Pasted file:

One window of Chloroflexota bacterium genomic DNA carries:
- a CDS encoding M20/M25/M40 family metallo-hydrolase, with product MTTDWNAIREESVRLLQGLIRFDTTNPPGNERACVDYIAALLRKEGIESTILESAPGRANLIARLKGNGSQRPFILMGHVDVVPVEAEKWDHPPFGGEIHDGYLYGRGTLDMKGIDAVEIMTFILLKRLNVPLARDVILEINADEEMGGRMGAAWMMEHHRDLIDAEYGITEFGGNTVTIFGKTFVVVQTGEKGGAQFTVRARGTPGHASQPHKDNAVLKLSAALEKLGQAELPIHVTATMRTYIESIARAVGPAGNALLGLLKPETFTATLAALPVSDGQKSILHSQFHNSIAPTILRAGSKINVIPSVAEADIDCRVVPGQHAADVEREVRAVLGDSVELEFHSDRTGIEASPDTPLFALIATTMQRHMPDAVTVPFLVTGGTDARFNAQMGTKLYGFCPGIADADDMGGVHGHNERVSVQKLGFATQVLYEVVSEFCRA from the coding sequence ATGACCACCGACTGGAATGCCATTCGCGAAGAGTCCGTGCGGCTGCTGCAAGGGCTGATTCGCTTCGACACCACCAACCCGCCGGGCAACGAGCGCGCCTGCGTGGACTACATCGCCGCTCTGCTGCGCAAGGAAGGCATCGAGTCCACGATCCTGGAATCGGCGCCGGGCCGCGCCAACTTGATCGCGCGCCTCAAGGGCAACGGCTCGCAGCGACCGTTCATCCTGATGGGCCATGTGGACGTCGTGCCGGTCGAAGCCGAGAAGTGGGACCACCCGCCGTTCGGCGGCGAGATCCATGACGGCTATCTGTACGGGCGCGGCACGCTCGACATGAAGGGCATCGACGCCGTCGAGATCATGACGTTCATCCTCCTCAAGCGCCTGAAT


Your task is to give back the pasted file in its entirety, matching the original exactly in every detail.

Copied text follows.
One window of Chloroflexota bacterium genomic DNA carries:
- a CDS encoding M20/M25/M40 family metallo-hydrolase, with product MTTDWNAIREESVRLLQGLIRFDTTNPPGNERACVDYIAALLRKEGIESTILESAPGRANLIARLKGNGSQRPFILMGHVDVVPVEAEKWDHPPFGGEIHDGYLYGRGTLDMKGIDAVEIMTFILLKRLNVPLARDVILEINADEEMGGRMGAAWMMEHHRDLIDAEYGITEFGGNTVTIFGKTFVVVQTGEKGGAQFTVRARGTPGHASQPHKDNAVLKLSAALEKLGQAELPIHVTATMRTYIESIARAVGPAGNALLGLLKPETFTATLAALPVSDGQKSILHSQFHNSIAPTILRAGSKINVIPSVAEADIDCRVVPGQHAADVEREVRAVLGDSVELEFHSDRTGIEASPDTPLFALIATTMQRHMPDAVTVPFLVTGGTDARFNAQMGTKLYGFCPGIADADDMGGVHGHNERVSVQKLGFATQVLYEVVSEFCRA from the coding sequence ATGACCACCGACTGGAATGCCATTCGCGAAGAGTCCGTGCGGCTGCTGCAAGGGCTGATTCGCTTCGACACCACCAACCCGCCGGGCAACGAGCGCGCCTGCGTGGACTACATCGCCGCTCTGCTGCGCAAGGAAGGCATCGAGTCCACGATCCTGGAATCGGCGCCGGGCCGCGCCAACTTGATCGCGCGCCTCAAGGGCAACGGCTCGCAGCGACCGTTCATCCTGATGGGCCATGTGGACGTCGTGCCGGTCGAAGCCGAGAAGTGGGACCACCCGCCGTTCGGCGGCGAGATCCATGACGGCTATCTGTACGGGCGCGGCACGCTCGACATGAAGGGCATCGACGCCGTCGAGATCATGACGTTCATCCTCCTCAAGCGCCTGAAT